“The building fabric should be continuous over the whole building envelope and constructed so that there are no reasonably avoidable thermal bridges in the insulation layers caused by gaps in the various elements.”

1. Reducing Thermal Bridging in Wall to Floor Junction Designs

Cold bridges occur where the wall meets the floor but for many years it wasn't possible to place insulation under a supporting wall because the insulation would have been crushed. It was for this reason that Marmox Thermoblock was developed.

Thermoblock is a block of load-bearing insulation material with a thermal conductivity of 0.047W/mK strong enough to withstand a load of 9N/mm2. Its function is to eliminate or reduce the thermal bridge at the wall to floor junction. For further information and specifications of Marmox Thermoblock.

2. Reducing Thermal Bridging in Wall to Roof Junction Designs

Cold bridges also occur at the eaves. Placing Marmox Thermoblock at the junction can eliminate this heat loss and considerably reduce the condensation risk.

3. Reducing Thermal Bridging in Balcony Designs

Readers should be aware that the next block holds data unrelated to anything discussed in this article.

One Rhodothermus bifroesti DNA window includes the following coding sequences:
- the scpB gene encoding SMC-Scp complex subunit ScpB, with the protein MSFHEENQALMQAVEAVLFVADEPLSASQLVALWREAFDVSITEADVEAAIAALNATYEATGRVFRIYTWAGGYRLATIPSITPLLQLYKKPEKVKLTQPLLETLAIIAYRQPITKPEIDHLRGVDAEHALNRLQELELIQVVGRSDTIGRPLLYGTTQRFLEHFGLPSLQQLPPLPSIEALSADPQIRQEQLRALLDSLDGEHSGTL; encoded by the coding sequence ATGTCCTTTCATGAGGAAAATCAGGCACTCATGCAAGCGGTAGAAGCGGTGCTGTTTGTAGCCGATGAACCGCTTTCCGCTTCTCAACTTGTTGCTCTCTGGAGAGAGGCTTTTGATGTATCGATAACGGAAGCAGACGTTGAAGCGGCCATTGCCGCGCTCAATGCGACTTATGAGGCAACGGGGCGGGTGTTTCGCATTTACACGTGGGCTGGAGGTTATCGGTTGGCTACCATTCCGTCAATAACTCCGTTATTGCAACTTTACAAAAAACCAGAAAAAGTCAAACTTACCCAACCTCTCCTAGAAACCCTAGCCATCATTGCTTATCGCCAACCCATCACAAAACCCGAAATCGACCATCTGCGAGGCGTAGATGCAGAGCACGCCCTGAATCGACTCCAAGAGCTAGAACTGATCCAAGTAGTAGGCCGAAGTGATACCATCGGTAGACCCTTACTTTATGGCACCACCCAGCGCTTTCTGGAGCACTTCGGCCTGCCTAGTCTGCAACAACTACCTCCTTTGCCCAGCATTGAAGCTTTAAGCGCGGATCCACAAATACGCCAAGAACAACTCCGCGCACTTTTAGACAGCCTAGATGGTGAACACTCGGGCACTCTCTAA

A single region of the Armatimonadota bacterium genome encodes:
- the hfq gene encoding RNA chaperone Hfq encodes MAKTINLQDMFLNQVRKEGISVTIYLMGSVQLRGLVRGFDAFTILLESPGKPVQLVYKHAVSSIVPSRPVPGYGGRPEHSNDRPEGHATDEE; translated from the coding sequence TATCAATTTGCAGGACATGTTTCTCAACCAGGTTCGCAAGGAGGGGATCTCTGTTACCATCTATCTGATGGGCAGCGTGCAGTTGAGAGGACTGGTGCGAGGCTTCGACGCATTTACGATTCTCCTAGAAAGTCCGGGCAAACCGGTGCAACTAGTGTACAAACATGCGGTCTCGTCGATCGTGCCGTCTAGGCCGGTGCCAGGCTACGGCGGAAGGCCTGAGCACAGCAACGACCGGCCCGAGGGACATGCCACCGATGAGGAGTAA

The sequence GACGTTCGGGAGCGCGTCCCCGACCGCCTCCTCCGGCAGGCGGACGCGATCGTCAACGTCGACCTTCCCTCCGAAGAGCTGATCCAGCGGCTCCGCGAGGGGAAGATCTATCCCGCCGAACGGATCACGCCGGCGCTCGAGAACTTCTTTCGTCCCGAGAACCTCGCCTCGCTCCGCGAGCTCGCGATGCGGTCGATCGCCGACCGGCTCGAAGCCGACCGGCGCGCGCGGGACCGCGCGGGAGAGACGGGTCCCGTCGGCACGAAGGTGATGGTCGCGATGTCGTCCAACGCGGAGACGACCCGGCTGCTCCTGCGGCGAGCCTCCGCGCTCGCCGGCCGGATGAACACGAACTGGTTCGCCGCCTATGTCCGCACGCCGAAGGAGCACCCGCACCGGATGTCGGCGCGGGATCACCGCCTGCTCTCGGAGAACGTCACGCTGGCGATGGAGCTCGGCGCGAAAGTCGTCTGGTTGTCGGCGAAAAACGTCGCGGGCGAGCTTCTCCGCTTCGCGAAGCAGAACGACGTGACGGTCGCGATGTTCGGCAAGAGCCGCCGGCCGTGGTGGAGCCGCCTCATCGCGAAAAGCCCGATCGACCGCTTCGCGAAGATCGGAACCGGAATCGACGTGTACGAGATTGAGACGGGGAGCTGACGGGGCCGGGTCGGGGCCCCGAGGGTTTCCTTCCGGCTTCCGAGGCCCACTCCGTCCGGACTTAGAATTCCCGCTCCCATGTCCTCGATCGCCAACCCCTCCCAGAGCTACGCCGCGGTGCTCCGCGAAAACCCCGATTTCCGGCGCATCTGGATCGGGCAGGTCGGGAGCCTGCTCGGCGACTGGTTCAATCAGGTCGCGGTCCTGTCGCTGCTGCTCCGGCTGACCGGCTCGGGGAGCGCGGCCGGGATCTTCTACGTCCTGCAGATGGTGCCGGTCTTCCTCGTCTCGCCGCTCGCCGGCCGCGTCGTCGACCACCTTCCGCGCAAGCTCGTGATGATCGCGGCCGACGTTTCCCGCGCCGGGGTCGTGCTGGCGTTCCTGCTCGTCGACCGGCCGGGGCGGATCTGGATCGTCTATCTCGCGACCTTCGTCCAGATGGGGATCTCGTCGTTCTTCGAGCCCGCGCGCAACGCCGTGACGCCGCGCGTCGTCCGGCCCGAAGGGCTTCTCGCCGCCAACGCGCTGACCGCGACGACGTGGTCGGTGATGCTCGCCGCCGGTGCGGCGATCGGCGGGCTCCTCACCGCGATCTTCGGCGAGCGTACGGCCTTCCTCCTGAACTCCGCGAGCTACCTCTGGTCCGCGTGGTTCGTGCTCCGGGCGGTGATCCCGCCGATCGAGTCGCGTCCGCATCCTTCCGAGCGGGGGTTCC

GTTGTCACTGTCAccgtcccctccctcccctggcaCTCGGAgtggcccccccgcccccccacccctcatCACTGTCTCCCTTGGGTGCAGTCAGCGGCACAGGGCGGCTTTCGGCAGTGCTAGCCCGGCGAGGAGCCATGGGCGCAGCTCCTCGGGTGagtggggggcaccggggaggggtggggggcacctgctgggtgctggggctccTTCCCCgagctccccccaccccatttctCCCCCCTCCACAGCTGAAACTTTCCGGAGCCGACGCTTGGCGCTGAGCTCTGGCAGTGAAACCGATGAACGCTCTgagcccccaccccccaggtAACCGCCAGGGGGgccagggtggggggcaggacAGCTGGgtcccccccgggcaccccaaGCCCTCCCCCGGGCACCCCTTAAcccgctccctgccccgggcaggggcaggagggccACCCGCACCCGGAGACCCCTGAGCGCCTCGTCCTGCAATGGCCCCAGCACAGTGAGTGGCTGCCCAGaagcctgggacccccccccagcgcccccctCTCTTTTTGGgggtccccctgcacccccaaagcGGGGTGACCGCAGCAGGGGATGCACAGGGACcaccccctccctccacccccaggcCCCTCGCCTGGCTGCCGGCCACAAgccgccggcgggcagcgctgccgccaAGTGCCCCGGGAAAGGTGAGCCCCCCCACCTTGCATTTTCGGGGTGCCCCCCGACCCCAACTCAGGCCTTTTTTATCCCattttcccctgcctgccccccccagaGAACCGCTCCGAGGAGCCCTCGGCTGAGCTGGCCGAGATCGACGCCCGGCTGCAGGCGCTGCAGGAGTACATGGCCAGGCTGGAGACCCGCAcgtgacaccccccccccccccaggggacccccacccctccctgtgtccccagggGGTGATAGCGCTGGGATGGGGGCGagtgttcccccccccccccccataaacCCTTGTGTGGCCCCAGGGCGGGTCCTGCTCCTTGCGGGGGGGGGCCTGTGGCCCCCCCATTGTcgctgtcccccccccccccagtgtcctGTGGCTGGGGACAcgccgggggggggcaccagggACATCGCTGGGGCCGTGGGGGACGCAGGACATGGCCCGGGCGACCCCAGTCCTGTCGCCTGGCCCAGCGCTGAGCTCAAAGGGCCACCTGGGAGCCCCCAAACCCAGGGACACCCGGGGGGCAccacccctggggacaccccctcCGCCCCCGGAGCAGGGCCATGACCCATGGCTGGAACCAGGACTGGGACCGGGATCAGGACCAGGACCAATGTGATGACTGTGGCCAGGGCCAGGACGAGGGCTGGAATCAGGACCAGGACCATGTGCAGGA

Balconies are effectively massive thermal fins on the sides of buildings often responsible for losing a significant amount of heat. Traditionally, balconies have been constructed by extending the concrete slab through the wall into the outside. Such a balcony design is a prime example of a thermal bridge which allows the heat within the building to easily escape along that concrete slab. This will result in condensation, mould growth along with significant heat loss and higher heating costs.

Constructing New, Thermally Efficient Balconies

Steel balconies make use of structural thermal breaks which Marmox do not manufacture. Marmox Thermoblock can however be used in the wall both directly above and below the penetrating slab to thermally isolate the internal wall from the outside.

Renovating Existing Balconies

The heat is pulled out of the building because the internal surface area is considerably less than the external surface area in contact with the much colder temperature. This problem can be reduced by making the external surface area in contact with the cold outside temperature effectively smaller and is achieved by externally insulating the slab with Marmox Multiboard or Marmox Sloping Board, see our Balconies page for more information. All thicknesses of Marmox board are external grade thermal insulation boards and can be fixed using a cement-based tile adhesive to the concrete. By reducing the amount of slab exposed, the  value will be reduced.